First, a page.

RNIB Newsagent on Pocket: An article by Red Szell

RNIB Newsagent on Pocket: An article by Red Szell

My first job on coming to London after university was as a freelance journalist for various newspapers including The Evening Standard, The Independent and, occasionally The Daily Telegraph.  So I’ve always had a keen interest in print media.

 

However my failing eyesight soon put paid both to my ability to cover the stories I was given to chase up (many of which involved working at night in dark surroundings and recognising people) and to read the tiny newsprint in papers and magazines.  So I turned away from print in favour of radio.

 

But as with printed books I have continued to miss reading the written word and turning the pages to find interesting articles for myself in newspapers and magazines, and have regularly considered taking out a subscription to RNIB Newsagent, but never quite got round to it!

 

One of the many advantages of RNIB In Your Pocket however is that it provides free access to the more-than 200 magazines and newspapers offered in accessible format by Newsagent; for which the annual subscription is usually £39.

 

The titles on offer include all the national broadsheets and red-tops, The Times, Guardian, Mail, Sun etc), and many popular magazine titles (including The Economist, The Oldie, Which, and a wide range of BBC publications).

There is also a fair sprinkling of local newspapers and special interest mags (including Beer!)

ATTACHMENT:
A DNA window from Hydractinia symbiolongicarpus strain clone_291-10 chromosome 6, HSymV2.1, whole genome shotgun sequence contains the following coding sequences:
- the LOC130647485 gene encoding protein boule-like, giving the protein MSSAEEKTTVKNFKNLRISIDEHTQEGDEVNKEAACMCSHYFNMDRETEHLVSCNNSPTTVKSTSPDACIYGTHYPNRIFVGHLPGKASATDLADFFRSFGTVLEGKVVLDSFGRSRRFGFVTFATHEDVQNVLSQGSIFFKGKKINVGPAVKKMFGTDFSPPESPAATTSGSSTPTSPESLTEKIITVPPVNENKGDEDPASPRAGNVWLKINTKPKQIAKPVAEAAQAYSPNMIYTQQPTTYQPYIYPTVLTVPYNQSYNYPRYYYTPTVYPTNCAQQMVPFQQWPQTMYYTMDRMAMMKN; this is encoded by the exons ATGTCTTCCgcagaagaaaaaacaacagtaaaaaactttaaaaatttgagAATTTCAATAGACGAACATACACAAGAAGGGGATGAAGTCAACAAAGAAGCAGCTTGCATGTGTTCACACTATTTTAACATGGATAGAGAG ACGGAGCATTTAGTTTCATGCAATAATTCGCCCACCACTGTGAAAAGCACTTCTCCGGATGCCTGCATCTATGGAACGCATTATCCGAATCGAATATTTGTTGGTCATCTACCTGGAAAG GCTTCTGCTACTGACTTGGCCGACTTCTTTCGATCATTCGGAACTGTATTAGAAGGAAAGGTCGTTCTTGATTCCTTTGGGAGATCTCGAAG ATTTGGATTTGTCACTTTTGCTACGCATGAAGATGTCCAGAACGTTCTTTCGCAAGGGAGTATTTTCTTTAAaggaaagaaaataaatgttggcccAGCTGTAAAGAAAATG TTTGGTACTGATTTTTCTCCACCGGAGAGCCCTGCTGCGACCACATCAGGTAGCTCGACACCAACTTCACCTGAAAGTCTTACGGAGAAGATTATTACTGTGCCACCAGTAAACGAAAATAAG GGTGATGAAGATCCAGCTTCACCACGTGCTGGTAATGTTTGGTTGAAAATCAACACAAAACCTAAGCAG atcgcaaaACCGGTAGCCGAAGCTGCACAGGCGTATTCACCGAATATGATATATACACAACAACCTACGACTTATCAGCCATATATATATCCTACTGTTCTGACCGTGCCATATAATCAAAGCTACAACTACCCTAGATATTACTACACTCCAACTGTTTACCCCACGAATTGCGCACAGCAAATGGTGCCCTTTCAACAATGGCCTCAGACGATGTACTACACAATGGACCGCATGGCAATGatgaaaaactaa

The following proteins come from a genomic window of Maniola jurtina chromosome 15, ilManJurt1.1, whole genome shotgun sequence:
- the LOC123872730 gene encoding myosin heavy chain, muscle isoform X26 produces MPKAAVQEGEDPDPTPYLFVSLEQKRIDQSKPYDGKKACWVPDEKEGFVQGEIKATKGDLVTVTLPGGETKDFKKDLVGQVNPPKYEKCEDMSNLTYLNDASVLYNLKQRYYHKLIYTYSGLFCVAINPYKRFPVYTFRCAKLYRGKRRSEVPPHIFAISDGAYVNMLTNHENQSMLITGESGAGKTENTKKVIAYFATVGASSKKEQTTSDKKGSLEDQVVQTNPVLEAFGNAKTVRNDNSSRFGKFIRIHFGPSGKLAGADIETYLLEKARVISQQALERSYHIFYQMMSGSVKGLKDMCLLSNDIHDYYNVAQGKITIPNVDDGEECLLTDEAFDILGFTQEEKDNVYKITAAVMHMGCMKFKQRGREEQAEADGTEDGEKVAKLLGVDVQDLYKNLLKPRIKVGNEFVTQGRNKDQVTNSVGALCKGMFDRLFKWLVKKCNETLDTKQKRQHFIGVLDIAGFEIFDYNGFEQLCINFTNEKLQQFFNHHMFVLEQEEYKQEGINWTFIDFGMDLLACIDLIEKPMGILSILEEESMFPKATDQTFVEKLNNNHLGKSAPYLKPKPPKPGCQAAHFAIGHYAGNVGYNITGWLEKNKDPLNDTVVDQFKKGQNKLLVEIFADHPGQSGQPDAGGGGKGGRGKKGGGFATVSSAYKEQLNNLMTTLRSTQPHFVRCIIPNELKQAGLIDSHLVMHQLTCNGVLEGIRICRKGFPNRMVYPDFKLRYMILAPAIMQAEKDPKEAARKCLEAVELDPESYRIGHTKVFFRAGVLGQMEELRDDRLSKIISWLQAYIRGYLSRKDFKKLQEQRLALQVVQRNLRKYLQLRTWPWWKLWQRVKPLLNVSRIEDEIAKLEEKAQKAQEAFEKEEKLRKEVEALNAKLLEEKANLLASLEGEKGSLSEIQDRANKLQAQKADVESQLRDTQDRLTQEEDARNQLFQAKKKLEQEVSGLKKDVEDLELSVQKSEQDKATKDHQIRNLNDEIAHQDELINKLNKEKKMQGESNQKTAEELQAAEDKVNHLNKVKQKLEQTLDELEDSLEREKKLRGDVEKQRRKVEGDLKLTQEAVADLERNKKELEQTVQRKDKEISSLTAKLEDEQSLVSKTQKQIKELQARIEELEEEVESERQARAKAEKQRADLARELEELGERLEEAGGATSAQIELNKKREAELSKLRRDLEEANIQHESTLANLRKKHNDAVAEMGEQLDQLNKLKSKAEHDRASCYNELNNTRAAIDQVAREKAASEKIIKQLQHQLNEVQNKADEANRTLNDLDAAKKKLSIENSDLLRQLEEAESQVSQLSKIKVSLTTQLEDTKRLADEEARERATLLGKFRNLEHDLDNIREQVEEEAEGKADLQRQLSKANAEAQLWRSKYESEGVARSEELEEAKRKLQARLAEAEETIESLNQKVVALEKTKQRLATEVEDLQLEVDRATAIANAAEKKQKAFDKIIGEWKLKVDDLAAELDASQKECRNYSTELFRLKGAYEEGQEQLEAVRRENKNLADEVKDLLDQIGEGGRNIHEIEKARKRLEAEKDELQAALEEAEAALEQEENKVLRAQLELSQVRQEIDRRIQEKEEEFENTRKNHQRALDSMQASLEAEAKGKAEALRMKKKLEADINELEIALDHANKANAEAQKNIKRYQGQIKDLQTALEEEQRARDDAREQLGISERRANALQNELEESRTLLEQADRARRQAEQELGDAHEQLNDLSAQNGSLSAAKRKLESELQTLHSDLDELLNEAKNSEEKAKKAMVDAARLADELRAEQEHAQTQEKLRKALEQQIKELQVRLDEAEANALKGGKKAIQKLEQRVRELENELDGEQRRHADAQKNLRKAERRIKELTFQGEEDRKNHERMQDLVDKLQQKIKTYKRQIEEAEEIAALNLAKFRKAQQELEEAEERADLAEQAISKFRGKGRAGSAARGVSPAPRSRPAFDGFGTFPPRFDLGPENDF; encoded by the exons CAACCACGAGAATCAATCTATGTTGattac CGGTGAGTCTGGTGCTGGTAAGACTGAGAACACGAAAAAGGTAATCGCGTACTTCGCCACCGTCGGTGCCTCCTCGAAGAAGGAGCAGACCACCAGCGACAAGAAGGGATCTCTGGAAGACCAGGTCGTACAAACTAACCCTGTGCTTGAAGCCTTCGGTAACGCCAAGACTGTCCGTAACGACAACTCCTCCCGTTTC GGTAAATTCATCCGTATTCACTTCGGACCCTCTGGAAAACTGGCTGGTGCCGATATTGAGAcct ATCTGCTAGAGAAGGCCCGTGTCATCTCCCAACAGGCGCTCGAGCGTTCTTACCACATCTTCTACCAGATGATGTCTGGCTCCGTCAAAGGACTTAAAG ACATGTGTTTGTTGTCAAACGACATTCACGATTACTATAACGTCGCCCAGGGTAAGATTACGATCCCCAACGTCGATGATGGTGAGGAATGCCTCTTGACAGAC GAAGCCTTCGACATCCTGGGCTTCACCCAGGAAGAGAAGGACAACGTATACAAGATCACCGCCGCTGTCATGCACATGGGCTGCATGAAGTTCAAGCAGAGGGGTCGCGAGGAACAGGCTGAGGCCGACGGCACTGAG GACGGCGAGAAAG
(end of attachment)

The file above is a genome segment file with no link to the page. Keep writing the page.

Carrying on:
The search and selection process is similar to that for books or podcasts.  So a simple search might be: ‘Read me The Times newspaper’.

This will give you today’s paper and list the headlines.  I selected the 4th listed, which was about the latest developments to speed up Covid vaccinations, and I was soon engrossed.

 

Once I had finished that article I pressed home and said ‘Go back’, and was returned to the list of unread headlines.  From there I headed for the more cheery sports pages, from which I chose to find out how the England / Sri Lanka Test Match was being reported.

 

Alternatively, you can go straight from the story you are listening to, to another page by saying ‘Next’, or ‘Go to the sports section’.  Or, if you want to compare how different papers are covering the same story, you can say ‘Go to the sports section of The Daily Mail’ and proceed from there.

 

And you can add a particular newspaper or magazine to your favourites simply by pressing the home button and saying ‘subscribe’, which puts it at the top of the list when you come back and ask Pocket to ‘Find my recent newspapers (or magazines)‘.  

I found this particularly useful for magazines like The Week that have a generic title and might be more difficult to find quickly.

 

In fact I have been spending a lot of time with my ears buried in The Week.  As a family we have subscribed to it for a quarter of a century and my long-suffering wife and kids have spent many, many hours over those years reading out sections of it for me.  While I’ve been very grateful for this, I have felt it a bit of an imposition on their increasingly busy lives.  It’s also given them control of what I read.

However, now thanks to Pocket, I can exercise editorial control myself again!